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Logo of Phnom Penh Post newspaper Phnom Penh Post - Lending to those with little capital

Lending to those with little capital

Hout Ieng Tong, general manager of Hattha Kaksekar Limited, a microfinance institution, says the economic downturn has hit rural incomes, and that lending has declined in turn

CEO TALK

BY KAY KIMSONG
What is the major obstacle operating a microfinance institution in these tough economic times?
Since the financial crisis began until now, we at HKL haven't seen any major problems.
Some clients are paying later compared against previous years, but we have well-trained staff and a good accounting system.
Because of this transparency, our overseas funders continue to trust us. We have sufficient capital.

If the downturn drags on for another three or four years, what effect will that have?
If it takes years to recover, then there will be a serious effect on the MFI sector.
We've seen that people's incomes have declined, so they borrow less, and we are unable to expand our lending.
We need to assess people's ability to repay, and if the number of nonperforming loans rises, we lend less.

Tell us what services you provide.
We offer loans and money transfers within our branch network.
We also have several types of loans, including commercial loans and agricultural loans, and there are different ways of repaying.

Which loan product is most popular among your clients?
The commercial loan, because many people want to grow their small businesses, and we also focus on that market.
They tend to repay faster, too, which means we can recycle those payments into new loans, which helps to boost national economic growth.

Do your staff provide business advice to clients once they have received a loan?
Generally not - we encourage clients to create their own business ideas. We give them some idea of different business methods, but it would be too high a risk if we were to tell clients how to run their businesses.

We've seen people's income has declined, so they borrow less.

What types of small business should poor people in remote areas look to set up with loans from MFIs?
I think that the most resilient are businesses that supply food products. On the other hand, those wanting to run a business and spend the money on equipment rather than stock won't be able to earn a profit.
And those looking to import will also face challenges.
You may already be aware that prices of agriculture products are low because of lower market demand. Are farmers cutting their borrowing in response?
Farmers continue to borrow from MFIs, but they have reduced the amounts loaned to ensure they are earning enough to meet repayments.

Those who are smart already know how to work out what they need to repay their debt. Our clients are clever in terms of working out the size of loan needed and the repayments involved.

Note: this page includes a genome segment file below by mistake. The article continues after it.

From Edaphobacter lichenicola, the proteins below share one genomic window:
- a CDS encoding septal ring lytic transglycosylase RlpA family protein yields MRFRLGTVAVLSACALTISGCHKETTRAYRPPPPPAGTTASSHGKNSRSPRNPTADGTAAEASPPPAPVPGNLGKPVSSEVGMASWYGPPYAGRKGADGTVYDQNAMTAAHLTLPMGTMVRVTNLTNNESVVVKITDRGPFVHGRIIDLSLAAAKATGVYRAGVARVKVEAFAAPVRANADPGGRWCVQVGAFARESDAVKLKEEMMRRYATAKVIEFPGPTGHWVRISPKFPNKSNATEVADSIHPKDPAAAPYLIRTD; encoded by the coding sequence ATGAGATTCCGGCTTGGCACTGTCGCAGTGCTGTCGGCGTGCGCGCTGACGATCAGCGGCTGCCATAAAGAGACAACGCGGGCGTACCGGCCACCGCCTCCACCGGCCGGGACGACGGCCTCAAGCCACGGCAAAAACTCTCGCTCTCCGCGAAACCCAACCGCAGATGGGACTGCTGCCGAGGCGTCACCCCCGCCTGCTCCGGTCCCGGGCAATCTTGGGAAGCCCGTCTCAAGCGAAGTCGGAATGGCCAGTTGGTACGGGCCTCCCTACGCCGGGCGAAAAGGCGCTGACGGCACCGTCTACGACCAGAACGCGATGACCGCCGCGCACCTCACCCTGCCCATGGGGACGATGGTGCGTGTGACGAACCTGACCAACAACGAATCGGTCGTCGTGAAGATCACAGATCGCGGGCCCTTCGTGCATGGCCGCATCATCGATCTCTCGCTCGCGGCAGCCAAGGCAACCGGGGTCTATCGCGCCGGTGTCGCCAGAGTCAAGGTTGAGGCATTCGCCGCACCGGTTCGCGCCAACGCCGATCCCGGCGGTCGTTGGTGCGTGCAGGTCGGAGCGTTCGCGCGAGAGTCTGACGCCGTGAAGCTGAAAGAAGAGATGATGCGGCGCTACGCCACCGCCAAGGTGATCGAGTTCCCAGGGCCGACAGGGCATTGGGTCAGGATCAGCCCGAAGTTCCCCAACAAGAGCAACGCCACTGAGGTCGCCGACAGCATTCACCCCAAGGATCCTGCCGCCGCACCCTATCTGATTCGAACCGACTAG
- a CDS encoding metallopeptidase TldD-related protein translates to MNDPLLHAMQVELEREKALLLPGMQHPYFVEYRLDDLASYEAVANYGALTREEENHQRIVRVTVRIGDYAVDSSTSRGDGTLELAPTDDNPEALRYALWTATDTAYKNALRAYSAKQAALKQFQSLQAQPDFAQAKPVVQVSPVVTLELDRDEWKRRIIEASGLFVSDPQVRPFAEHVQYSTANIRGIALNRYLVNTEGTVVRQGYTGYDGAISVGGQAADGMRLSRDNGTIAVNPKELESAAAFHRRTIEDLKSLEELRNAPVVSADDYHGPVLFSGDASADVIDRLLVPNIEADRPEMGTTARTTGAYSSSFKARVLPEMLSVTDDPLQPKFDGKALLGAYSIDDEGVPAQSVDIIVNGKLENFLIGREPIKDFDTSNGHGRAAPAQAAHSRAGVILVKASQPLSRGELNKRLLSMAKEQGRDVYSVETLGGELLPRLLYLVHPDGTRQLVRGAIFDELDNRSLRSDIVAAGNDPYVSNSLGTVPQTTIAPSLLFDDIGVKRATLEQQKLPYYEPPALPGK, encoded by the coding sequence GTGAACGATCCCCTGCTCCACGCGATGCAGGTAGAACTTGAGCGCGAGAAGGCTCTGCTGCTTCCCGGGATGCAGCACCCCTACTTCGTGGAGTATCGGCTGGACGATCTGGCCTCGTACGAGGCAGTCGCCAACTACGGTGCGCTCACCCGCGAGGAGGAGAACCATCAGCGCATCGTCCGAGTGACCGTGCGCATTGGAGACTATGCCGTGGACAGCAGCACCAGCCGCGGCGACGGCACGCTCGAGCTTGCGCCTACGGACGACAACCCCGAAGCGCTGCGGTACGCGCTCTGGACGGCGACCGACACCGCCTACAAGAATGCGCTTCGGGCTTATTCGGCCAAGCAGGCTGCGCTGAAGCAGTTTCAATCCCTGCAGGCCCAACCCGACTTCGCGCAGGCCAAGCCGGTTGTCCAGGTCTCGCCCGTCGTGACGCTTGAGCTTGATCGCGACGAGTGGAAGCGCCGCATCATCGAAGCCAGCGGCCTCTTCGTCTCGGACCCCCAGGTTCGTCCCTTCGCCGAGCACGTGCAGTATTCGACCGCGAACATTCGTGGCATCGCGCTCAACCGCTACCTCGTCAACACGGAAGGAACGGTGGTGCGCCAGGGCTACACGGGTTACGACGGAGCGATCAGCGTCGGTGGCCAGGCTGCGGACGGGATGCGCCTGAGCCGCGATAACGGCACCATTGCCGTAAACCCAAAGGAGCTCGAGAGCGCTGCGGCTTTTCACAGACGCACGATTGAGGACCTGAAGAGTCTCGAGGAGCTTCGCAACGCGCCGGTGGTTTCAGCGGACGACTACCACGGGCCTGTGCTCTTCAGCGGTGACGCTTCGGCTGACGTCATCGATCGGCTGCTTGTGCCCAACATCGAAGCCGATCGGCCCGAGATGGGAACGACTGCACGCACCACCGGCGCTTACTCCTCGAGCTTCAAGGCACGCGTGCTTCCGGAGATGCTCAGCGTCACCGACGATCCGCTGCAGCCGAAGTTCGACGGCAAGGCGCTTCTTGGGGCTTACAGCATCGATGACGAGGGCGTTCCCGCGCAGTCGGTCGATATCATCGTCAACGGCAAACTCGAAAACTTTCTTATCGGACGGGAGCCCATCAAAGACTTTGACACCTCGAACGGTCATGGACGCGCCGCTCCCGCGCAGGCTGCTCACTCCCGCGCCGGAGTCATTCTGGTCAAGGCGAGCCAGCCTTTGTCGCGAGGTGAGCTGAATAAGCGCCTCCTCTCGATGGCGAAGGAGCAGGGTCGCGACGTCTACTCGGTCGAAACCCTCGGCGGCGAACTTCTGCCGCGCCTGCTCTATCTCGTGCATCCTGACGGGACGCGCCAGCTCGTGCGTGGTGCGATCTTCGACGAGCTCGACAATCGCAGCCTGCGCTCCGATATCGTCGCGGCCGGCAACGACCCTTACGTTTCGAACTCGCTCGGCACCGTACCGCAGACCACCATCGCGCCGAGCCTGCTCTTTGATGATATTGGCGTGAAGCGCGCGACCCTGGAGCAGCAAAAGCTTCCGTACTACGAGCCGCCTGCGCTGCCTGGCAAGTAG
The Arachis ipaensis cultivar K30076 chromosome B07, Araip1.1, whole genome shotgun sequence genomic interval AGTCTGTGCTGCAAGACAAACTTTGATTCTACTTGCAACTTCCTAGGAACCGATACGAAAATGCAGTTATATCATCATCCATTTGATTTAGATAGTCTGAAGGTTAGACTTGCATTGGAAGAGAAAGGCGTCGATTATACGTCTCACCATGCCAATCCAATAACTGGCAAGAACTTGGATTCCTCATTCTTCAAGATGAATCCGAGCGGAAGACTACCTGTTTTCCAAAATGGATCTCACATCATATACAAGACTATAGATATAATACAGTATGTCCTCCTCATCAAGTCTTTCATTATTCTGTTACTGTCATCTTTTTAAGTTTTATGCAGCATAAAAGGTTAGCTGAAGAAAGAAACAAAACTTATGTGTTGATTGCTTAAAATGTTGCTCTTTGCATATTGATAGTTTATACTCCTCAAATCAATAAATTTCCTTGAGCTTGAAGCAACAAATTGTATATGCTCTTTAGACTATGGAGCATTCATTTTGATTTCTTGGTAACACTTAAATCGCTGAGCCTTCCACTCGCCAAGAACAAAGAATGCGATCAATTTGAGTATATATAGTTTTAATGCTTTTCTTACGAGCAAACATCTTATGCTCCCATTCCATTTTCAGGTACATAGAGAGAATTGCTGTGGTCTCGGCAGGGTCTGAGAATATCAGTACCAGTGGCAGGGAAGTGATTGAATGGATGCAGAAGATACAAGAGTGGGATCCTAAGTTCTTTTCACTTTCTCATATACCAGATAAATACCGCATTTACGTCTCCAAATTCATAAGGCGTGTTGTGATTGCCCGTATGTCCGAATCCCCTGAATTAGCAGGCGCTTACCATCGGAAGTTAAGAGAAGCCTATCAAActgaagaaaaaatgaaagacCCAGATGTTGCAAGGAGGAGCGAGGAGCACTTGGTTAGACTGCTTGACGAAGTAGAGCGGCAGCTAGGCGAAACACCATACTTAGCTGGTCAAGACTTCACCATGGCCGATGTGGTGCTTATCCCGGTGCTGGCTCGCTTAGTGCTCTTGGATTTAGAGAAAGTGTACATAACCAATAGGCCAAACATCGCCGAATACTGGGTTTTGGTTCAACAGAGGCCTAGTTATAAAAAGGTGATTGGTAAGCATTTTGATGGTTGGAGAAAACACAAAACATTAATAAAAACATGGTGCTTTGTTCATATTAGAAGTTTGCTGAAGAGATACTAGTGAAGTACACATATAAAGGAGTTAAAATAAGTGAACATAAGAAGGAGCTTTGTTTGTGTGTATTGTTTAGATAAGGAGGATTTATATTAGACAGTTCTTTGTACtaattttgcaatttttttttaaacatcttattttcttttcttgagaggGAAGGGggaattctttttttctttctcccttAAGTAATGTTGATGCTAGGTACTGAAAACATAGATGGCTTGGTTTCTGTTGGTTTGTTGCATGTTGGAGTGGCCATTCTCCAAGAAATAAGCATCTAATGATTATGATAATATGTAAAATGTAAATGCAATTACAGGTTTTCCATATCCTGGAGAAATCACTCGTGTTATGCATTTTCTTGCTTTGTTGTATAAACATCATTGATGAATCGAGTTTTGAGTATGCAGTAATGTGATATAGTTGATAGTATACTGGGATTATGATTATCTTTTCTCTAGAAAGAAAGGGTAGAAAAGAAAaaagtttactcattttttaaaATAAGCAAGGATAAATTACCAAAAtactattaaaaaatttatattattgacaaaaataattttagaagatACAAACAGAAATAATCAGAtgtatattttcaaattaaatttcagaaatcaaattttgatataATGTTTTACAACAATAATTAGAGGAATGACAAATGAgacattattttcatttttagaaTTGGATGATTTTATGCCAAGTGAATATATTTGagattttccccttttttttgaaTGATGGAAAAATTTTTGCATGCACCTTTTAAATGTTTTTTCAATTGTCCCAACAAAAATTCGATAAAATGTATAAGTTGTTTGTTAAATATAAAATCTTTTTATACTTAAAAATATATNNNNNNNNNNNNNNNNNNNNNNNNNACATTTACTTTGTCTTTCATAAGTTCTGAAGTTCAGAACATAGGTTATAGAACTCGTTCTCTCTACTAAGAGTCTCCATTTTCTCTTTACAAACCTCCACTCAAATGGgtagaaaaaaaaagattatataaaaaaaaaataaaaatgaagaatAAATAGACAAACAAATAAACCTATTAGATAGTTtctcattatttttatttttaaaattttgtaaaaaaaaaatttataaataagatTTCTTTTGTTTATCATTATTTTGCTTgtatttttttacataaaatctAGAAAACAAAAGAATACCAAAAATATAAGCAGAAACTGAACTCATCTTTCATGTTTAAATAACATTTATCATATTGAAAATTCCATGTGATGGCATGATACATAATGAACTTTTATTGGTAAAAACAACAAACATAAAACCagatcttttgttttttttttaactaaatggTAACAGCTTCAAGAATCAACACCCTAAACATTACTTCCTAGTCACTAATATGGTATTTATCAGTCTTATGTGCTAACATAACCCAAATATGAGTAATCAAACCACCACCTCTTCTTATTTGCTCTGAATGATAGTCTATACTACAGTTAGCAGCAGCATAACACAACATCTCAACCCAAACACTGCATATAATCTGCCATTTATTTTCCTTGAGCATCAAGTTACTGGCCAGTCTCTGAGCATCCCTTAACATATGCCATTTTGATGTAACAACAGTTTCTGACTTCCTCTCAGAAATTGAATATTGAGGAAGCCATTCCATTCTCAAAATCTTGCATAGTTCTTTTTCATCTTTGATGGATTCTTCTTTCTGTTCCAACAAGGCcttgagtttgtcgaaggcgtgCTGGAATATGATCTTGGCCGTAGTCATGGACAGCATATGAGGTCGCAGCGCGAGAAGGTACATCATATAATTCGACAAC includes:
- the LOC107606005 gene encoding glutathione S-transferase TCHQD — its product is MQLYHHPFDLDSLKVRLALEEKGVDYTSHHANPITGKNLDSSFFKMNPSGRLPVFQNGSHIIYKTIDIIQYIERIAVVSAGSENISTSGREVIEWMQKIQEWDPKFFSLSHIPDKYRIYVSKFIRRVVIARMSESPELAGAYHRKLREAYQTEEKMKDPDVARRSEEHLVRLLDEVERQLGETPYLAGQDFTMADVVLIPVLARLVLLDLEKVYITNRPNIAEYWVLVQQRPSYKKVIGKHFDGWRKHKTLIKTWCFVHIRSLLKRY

How do you compete with other MFIs?
As far as I am concerned, the more competition, the better. That's because I want to see economic growth, and people can't borrow at high interest rates.

The more competition there is, the lower rates must go.

Have you laid off staff?

No, and in fact we are planning to recruit more.
In late 2008 we had 450 staff, and earlier this year we recruited another 200. We budgeted for lower profits by the year-end, but we will have helped a lot of people.

I understand that the CMA wanted to borrow money from local commercial banks rather than having to attract funding from outside. How has that developed?
It hasn't developed - we continue to borrow from abroad at high interest rates, which means we have to lend locally with high interest rates.

Local banks have piles of savings, but they aren't yet allowed to lend to us. The government and the National Bank of Cambodia (NBC) should look at this.

Do any MFIs have a licence to attract savings?
Two MFIs have licences from the NBC: Amret and Sathapana.
I hope that another three or four will get licences, too. At my firm we wanted to walk one step behind the other two.
People don't yet fully trust commercial banks and aren't willing to place their savings with MFIs. So we need to improve the trust among the public.

Are you planning to switch HKL's status from an MFI to a specialised bank?
We have plans for that, but in the distant future. HKL's portfolio is US$27 million, and even in these hard times we are growing by 30 percent.

Some critics say MFIs enrich their owners by keeping the borrowers poor. Presumably you have a different point of view.
Yes I do, and you can see the changes in the remote areas.

In the 1990s, most people lived in small huts, but since MFIs started loaning money for rural development, 80 percent of people have seen their living conditions improve.
You have to look at the forest, not just one tree.

Have any of your clients lost land or cows or other property?
We should praise people who are willing to repay debts - we don't want to see clients avoiding paying by running away.
We must thank those who are willing to take responsibility for their debt. They are good people.
We wanted to see people behave highly responsibly - they might lose their property, but not their reputations.

How many clients do you have?
We have 50,000 clients. In terms of assets we are ranked fourth, and in terms of number of clients we are ranked fifth.

You may have seen that some people want to use their homes or land as collateral for loans from MFIs or commercial banks. However land titles are still an issue. What are your thoughts?
This will help the sector if the government can resolve this.

I see our government is working very hard to issue land titles in provinces such as Kampong Thom, Kampot and Battambang. A land title is important as collateral.

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